Inverse Doppler effect
||It has been suggested that this article be merged with Doppler effect. (Discuss) Proposed since March 2011.|
The regular Doppler effect is about how the frequency of energy given off by an object increases if the observer approaches the source, and decreases as they move away from each other. Scientists[who?] have speculated, since 1943, about the possibility that these rules may be interchangeable[vague]. That would create an Inverse Doppler Effect.
Researchers from Swinburne University of Technology and the University of Shanghai for Science and Technology showed that this effect can be observed in optical frequencies as well. This was made possible by growing a photonic crystal and projecting a laser beam into the crystal. This made the crystal act like a super prism and the Inverse Doppler Effect could be observed.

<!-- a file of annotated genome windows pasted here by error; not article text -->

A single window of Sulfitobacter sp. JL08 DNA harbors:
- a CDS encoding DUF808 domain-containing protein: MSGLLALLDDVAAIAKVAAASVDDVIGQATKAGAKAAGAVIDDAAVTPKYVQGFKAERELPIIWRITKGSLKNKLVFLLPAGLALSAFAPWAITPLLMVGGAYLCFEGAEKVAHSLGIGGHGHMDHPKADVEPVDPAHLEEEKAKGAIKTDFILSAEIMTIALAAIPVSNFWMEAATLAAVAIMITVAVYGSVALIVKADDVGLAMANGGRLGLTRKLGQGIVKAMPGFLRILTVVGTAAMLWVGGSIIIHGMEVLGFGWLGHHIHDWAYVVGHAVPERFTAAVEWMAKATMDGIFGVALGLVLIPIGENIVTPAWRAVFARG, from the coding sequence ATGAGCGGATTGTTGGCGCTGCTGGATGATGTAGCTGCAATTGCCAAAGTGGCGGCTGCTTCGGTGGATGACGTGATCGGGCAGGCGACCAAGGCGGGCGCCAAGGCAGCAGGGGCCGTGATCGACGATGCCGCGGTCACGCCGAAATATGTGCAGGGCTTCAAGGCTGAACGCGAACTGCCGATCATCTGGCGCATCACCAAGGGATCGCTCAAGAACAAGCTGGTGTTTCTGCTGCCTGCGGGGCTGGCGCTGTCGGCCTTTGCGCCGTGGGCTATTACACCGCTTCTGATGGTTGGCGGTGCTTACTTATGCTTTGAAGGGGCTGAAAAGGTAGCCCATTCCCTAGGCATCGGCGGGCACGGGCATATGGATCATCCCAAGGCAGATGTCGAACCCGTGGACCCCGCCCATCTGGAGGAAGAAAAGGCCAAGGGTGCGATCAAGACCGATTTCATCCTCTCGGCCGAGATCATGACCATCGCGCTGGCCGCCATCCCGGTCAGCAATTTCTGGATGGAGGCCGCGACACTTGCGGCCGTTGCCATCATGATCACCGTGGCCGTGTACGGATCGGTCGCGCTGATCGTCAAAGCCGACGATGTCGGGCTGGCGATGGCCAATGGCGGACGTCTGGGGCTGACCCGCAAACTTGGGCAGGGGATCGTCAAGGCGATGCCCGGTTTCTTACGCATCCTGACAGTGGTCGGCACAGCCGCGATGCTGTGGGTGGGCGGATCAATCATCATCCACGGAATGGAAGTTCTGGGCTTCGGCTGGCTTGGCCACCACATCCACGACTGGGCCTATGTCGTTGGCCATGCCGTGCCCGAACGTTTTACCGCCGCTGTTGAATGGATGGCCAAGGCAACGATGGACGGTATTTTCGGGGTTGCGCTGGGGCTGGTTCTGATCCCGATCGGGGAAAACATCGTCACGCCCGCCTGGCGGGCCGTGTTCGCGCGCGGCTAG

- The Inverse Doppler effect: Researchers add to the bylaws of physics, physorg.com, May 23, 2005, retrieved 2008-03-08
- Scientists reverse Doppler Effect, physorg.com, March 7, 2011, retrieved 2011-03-18
- Lerner, Eric J. (April–May 2004), "Inverse Doppler effect", The Industrial Physicist 10 (2)
- Reed, Evan J.; Soljacˇic, Marin; Joannopoulos, J. D. (17 February 2006), "Comment on Explanation of the Inverse Doppler Effect Observed in Nonlinear Transmission Lines", Physical Review Letters 96 (6): 069402, Bibcode:2006PhRvL..96f9402R, doi:10.1103/PhysRevLett.96.069402
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